knitting loom The Knifty Knitter Looms Helpful Tips
Looming Yarns
Wrapping The Pegs
Casting On
Types of Stitches
The Purl Stitch
The Flat Stitch
The SlipStitch
Joining New Yarn/ Making Stripes
The Yarn Over
The End
Crochet Bind Off
The Knit Bind Off
The Purl Bind Off
The Gather Method
Super Stretchy Bind Off

by Mei Travis
Knitting Instructor

There are more ways to knit on the knitting looms than you can imagine! Just like with knitting needles, you can purl and make pretty stitch patterns, too!

The instructions included with your looms are a great source for getting started. The tips here are written assuming you already know those basics. From my knitting experience, you can learn much more about looming, too.


These looms work best with bulky-weight yarns. Read the labels, and look for brands that recommend size 11 to 17 knitting needles (8 to 12 mm). Each loom is designed with a slightly different gauge, meaning each loom knits at a unique tension, or stitches per inch, because of the space difference between each loom's pegs. The small blue loom is the tightest, and the tension/gauge gets looser with each progressively bigger loom. The purple double-rake loom has a looser tension as well. Due to these different tensions, yarns in the lighter end of the 11 - 17 range might be better on the smaller looms. Comparatively, the heavier weight yarns might work better on the larger looms.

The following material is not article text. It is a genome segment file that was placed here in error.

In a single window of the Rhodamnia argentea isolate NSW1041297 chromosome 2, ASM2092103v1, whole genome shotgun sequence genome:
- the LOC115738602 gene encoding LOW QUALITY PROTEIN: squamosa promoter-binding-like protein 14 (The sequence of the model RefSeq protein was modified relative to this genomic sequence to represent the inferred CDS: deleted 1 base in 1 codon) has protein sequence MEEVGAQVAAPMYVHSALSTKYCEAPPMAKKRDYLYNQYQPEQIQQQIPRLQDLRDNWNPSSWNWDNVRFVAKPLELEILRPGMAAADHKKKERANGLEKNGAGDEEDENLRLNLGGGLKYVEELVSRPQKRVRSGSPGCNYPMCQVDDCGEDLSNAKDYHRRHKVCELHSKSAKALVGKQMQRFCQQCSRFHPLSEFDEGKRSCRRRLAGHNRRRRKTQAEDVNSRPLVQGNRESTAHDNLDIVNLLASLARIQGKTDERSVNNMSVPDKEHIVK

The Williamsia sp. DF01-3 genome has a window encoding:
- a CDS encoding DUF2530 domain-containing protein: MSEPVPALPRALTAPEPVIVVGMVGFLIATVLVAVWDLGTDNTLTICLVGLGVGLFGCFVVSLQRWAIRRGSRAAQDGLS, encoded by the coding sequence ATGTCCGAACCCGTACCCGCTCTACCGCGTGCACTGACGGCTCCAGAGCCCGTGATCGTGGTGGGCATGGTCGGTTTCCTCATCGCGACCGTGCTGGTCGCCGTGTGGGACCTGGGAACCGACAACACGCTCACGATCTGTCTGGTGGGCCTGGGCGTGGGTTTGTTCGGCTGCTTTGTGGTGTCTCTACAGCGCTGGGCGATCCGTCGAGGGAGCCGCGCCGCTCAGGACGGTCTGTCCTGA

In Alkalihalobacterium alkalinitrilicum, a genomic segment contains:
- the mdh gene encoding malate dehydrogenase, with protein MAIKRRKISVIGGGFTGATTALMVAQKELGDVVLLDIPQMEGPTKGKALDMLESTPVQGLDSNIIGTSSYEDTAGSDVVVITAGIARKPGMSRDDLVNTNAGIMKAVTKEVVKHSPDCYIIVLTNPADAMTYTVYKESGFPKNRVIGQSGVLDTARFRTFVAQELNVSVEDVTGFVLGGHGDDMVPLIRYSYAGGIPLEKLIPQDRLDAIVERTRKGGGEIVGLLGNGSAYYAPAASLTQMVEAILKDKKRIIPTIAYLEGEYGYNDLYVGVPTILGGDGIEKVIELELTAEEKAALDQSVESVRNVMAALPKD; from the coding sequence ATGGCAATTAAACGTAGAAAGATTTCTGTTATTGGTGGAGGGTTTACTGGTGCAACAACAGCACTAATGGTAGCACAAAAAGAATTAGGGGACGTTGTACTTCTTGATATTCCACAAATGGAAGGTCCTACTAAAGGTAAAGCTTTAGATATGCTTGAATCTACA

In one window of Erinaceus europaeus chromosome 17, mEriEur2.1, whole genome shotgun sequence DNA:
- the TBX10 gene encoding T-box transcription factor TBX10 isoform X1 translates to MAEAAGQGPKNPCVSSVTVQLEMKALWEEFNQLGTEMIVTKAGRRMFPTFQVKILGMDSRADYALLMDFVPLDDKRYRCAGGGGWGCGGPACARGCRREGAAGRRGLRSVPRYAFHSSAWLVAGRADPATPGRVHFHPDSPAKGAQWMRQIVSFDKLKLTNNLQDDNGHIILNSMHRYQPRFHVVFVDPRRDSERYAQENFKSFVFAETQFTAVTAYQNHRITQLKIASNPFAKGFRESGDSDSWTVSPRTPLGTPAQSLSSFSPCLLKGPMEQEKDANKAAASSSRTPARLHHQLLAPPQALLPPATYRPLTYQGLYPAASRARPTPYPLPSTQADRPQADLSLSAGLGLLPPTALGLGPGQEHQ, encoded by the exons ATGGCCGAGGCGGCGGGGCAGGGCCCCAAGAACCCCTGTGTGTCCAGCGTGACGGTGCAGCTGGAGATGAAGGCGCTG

Using multiple strands of thinner yarns is great too - just add up the recommend millimeter needle sizes of each yarn, so that you get a total of about 10 to 15 mm. To use 2 strands of the same yarn, it's easiest work with 2 separate skeins, but you can also try 1 strand from inside and 1 strand from outside of the same skein, if you don't mind untwisting the yarn occasionally. Mixing 2 or 3 strands of completely different yarns leads to fascinating results.


Don't wrap the yarn too tightly. Only wrap with enough tension to keep your new loops from falling off the pegs. Like a necktie, you want to wrap, not choke it! Your hands will thank you. Some yarns have more stretch than others. 100% wool is quite springy, so you can wrap a little tighter than 100 % cotton, which has very little spring.